Levelized Cost of Energy: Page 5 of 10

Grid Parity and the PV Market

Grid parity is a metric regularly used in evaluating the viability of renewable energy sources, which have historically been thought of as too expensive. For a retail customer, grid parity is achieved when the cost of power from an energy project is equal to or less than the retail price of power from the utility. However, it can be difficult to quantify when grid parity is reached. According to Branker, Pathak and Pearce in “A Review of Solar Photovoltaic Levelized Cost of Electricity” (see Resources), “The concept of grid parity for solar PV represents a complex relationship between local prices of electricity, solar PV system price . . . and local attributes.

Utilities do not charge one set rate per kWh. The rate varies depending on market and by location. It can also change depending on when the power is used. In addition, the power output of many renewable energy projects is strongly dependent on the availability of local resources, such as solar insolation and wind. The result is that grid parity occurs at different project costs for different regions and at a higher rate for residential customers, followed by commercial and industrial customers, and lastly for power delivered at the utility scale.

“You cannot effectively compare LCOE to a single point value like today’s electricity price,” explains Nate Blair, manager of the data analysis and visualization group at the National Renewable Energy Laboratory (NREL). He continues, “The LCOE includes projections about future inflation and fuel cost changes, but that’s not what you see in a single point value like electricity price. To make an effective comparison, you need to take the LCOE of future projected electricity prices into account.”

The LCOE of an energy project is often compared to grid prices. This is a good first approximation because, when done correctly, an LCOE calculation accounts for regional and market variables. However, simply comparing the LCOE of a technology or project to the grid cost of electricity does a disservice to that technology or project. While LCOE captures all future anticipated costs, the current utility rate for electricity is only a snapshot.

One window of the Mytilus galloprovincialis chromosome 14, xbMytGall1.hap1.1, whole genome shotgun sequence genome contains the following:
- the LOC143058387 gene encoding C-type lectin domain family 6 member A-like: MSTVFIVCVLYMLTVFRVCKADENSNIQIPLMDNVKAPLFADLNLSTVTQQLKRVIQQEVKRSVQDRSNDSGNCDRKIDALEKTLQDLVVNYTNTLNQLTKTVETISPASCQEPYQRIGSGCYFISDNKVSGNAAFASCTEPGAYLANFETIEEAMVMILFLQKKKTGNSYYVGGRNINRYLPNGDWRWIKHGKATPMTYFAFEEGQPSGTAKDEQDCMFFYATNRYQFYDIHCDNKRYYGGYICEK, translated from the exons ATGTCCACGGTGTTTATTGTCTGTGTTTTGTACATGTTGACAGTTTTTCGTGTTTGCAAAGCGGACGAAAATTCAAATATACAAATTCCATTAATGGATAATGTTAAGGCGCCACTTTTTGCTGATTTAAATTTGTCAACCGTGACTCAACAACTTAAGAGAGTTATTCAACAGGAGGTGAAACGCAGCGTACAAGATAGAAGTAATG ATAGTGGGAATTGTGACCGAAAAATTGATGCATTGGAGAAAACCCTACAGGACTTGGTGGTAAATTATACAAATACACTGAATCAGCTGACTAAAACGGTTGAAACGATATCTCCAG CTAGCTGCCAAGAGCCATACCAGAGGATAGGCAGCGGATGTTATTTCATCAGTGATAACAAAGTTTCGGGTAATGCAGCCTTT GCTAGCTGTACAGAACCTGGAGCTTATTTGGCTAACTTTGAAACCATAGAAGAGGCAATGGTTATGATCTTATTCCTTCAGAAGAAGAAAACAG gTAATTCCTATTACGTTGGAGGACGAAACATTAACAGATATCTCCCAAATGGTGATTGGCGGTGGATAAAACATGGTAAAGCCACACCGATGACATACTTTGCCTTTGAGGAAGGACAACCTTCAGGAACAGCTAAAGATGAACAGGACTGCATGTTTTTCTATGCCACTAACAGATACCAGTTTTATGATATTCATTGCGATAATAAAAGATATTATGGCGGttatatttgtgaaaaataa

In most cases the rate for utility power is anticipated to increase due to changes such as increased fuel costs or regulatory changes. To compare the LCOE from a new project to the cost of power from a utility, an LCOE calculation should be performed on the anticipated cost of utility power over the same lifetime as for the new project. The resulting value may be compared to the LCOE of the new project.

Here we have considered grid parity from the perspective of a retail consumer of electricity. As Nat Kreamer, CEO of Clean Power Finance, points out, the topic is even more complex when considering grid parity from the perspective of a utility or an independent power producer.

Example LCOE Analyses

While LCOE is not always the appropriate metric to use when evaluating project-specific decisions, it is an excellent tool for evaluating trends or big-picture issues. In the following examples, we explore some familiar questions in the PV industry and show how LCOE can be used to provide insight. These examples include evaluating how LCOE varies in different areas in the US, comparing single-axis tracking and fixed-tilt projects, analyzing inverter loading, analyzing module cost versus degradation rate and looking at downtime as it relates to system cost.

To provide consistency in the examples, we have defined two baselines: a fixed-tilt, ground-mounted PV system, and a single-axis tracking system. The values provided are not intended to represent the actual LCOE for a given configuration or location. Rather, they are included to show the relative values that result from varying the input assumptions. The real, rather than the nominal, LCOE is reported in each case.


Site selection can have a major impact on a project’s feasibility. The weather conditions at a project site and its geographical location have implications for construction costs due to labor rates or building costs associated with land preparation or terrain, interconnection costs (these may be utility mandates, upgrade requirements due to limited utility infrastructure or distance from suitable power lines), or simply the cost of land.

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